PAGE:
Chrysler’s mighty muscle car
07 August 2012 | MARK JONES
The reputation of this car precedes it and in 2012 I doubt this is going to change very much, because if I was to own a 300C, it would be the SRT8.
In saying that in this latest range update you have a very good 3.0 CRD and 3.6 V6 model to tempt you into the brand – without all the noise and tyre smoke of the in your face SRT.
I will start by telling about the SRT8 as that is the model I drove first at the model range unveiling in Knysna in the Western Cape.
The Street and Racing Technology (SRT) boys want to take credit, right up front, for building Chrysler’s most powerful and best handling model ever.
But before you get under the bonnet or get to unleash the all the ponies, you visually take in the machine.
Perhaps some would argue the new front fascia that is carried through with the all-new grille and new Chrysler wing badge, is not as gangster as the previous model.
But I say choose the right exterior colour to properly off-set the new black chrome upper and lower grille surrounds, rear valance strip and 20 inch Black Vapor Chrome wheels that are standard fitment, and this new SRT8 looks every bit the part the old car did.
In this latest guise the SRT8 also sits a half inch lower than non-SRT models, and features new SRT-exclusive side sill cladding painted in matching body colour for that "planted" look.
The rear includes a unique lower fascia with accent bar, new four-inch round dual exhaust tips and a modified SRT8 deck-lid badge with new black accent.
That said and done, back to SRT engineering, and for this purpose the 6.4 litre HEMI V8 makes a very healthy 347 kW and 631 Nm of torque.
Good enough to see the 100 km/h dash done in around five seconds, the quarter mile in the high 12-second range.
A top speed of around 280 km/h along with stopping power from 100-0 km/h in 35 metres is claimed.
I have to say that at sea level where this monster engine is able to gulp as much air as it can, these figures felt on the spot.
Prodding the accelerator in anger meant massive black lines and expensive tyre smoke could be summoned up at will.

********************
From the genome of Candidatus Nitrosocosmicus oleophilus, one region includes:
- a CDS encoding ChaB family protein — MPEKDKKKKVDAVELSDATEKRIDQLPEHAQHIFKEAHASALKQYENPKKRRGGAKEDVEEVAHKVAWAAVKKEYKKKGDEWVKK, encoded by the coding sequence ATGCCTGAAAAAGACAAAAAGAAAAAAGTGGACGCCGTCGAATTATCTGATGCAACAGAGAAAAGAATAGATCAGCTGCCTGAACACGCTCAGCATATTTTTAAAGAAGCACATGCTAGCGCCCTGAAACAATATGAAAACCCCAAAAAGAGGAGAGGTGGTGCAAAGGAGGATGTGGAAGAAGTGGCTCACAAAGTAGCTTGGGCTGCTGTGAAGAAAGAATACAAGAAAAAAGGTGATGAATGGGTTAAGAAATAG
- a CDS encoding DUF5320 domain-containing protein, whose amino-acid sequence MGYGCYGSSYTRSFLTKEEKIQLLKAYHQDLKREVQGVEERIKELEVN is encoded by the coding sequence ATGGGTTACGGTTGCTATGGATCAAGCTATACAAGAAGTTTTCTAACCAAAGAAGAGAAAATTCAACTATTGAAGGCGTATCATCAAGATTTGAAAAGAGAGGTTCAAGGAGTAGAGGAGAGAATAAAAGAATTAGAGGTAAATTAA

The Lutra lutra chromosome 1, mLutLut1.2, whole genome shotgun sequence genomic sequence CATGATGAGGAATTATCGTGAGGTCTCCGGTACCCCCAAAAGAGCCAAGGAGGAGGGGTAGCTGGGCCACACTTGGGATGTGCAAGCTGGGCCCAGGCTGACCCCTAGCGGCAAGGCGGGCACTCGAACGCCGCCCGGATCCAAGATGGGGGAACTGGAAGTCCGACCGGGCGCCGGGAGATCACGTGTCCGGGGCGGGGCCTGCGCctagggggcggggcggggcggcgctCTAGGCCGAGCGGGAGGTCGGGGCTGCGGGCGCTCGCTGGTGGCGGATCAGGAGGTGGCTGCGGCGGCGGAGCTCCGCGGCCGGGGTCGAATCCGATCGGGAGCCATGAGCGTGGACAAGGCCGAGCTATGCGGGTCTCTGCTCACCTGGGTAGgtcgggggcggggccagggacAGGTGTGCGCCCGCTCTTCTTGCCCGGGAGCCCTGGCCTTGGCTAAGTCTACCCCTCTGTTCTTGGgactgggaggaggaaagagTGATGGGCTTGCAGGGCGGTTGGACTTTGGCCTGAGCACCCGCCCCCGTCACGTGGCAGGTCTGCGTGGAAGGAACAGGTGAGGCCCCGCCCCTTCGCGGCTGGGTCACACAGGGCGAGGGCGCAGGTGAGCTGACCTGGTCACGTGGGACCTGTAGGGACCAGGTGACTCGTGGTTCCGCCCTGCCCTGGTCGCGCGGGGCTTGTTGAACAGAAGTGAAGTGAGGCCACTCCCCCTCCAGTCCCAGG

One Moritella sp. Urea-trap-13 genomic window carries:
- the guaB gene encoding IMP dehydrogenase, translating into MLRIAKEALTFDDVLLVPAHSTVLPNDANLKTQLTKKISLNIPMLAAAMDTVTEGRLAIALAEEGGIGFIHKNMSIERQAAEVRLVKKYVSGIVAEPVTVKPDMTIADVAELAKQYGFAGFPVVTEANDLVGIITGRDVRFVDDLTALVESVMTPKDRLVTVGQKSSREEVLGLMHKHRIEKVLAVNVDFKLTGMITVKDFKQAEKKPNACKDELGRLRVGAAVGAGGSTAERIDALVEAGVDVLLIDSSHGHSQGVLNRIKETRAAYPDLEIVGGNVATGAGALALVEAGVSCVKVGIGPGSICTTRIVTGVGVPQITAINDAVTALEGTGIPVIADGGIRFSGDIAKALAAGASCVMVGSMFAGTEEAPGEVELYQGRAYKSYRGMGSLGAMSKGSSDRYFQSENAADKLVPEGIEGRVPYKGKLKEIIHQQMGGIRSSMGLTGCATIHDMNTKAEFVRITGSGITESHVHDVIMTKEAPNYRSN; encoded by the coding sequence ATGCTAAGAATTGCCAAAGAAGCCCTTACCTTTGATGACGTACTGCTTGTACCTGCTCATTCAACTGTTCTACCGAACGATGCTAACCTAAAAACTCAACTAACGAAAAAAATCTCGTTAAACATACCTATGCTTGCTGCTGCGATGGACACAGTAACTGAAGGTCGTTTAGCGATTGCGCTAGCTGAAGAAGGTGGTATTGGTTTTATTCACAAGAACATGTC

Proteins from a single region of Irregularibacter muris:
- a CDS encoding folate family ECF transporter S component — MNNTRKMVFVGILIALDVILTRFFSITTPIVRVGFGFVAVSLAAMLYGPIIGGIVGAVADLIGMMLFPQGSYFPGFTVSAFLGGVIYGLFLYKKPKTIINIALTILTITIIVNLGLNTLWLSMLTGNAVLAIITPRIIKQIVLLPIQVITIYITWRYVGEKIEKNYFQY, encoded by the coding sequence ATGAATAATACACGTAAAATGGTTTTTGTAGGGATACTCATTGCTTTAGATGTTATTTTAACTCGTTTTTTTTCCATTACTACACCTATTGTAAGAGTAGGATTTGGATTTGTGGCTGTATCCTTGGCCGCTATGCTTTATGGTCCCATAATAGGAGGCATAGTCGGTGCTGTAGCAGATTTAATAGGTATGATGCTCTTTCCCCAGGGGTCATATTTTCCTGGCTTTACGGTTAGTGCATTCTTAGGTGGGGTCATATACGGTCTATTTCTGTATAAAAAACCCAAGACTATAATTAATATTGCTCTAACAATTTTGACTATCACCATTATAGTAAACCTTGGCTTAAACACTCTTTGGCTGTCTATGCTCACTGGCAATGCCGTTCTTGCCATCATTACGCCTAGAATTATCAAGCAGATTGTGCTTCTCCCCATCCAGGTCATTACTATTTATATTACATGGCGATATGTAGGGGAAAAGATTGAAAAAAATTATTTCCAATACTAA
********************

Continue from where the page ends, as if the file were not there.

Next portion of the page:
No real fuel consumption numbers were mentioned at launch, and why would you expect them to be? You want fuel economy then look at the 3.0 CRD model that I will touch on later.
It is claimed that despite the increase in power, there is a 21 percent fuel economy improvement on the highway. This is achieved by use of a new-for-2012 active valve exhaust system that allows the standard Fuel Saver Technology (four-cylinder mode) to engage over a wider rpm range.
And that is as good as our test drive got. We went straight up and down the N2.
But don’t expect much better than around 15 litres per 100 kilometres unless you are going downhill with the wind behind you, and seldom use the throttle or five-speed auto box that now can also be activated via steering wheel mounted paddle shifters.
There is an Adaptive Damping Suspension (ADS) system that is tuned specifically for the Chrysler 300C SRT8 for 2012 – along with a performance fully hydraulic steering system that has also been improved with a new, heavy duty pump and revised gearing.
Again, although the ride and steering has all sharpened up for the better, don’t expect race car type handling. I doubt anybody does.
The interior is much improved. It combines some decent luxury accommodations along with performance oriented technology and appointments.
Added to this on the SRT8 you also get real carbon fibre trim pieces and new full-colour graphic EVIC with exclusive Performance Pages.
These include timers for 0-100 km/h, 200 metre and 400 metre times, 100-0 braking distance with lateral and longitudinal g-forces for that complete high performance feel.
The 300C SRT8 features more than 70 advanced safety and security features These include standard Keyless Enter-N-Go, Electronic Stability Control (ESC) with segment-exclusive Ready Alert Braking and Rain Brake Support, Forward Collision Warning (FCW) with Adaptive Cruise Control (ACC), Blind-Spot Monitoring (BSM) with Rear Cross Path (RCP) detection.
In addition standard front-row reactive head restraints, standard full-length side-curtain air bags, driver’s knee bag and standard front seat-mounted side-thorax air bags offer enhanced occupant protection to passengers in the event of a collision.
The state-of-the-art Uconnect Touch 8.4N system provides all of the next-generation mobile infotainment and multimedia items to keep passengers connected between any destination.
It also features a 900w, 19 speaker premium SRT performance audio surround-sound system from Harman Kardon.
Moving to the two other pretty much full house ‘all you can want’ models in the range, you have a powerful and very non SRT8 fuel efficient 176 kW 3.0 litre V6 turbo diesel with 550 Nm of torque for the first time in the mix.
There is also a 210 kW 3.6 litre V6 petrol with 340 Nm of torque for those whose budget cannot stretch up to the flagship petrol model.
Both these cars come with the same sort of full house safety and luxury features of the SRT8, but only minus some of the attitude.
Yeah, so at 7.2 litres per 100 kilometres claimed for the turbo diesel it uses less fuel than them all.
And the 3.6 V6 is the best priced model out of the range, but I would still opt for the SRT8 due to its unapologetic performance personality and looks.
Pricing: Chrysler 300C 3.6 litre V6 8spd R479 990; Chrysler 300C 3.0 litre CRD 5spd R539 990; Chrysler 300C SRT8 6.4 litre V8 5spd R629 990.
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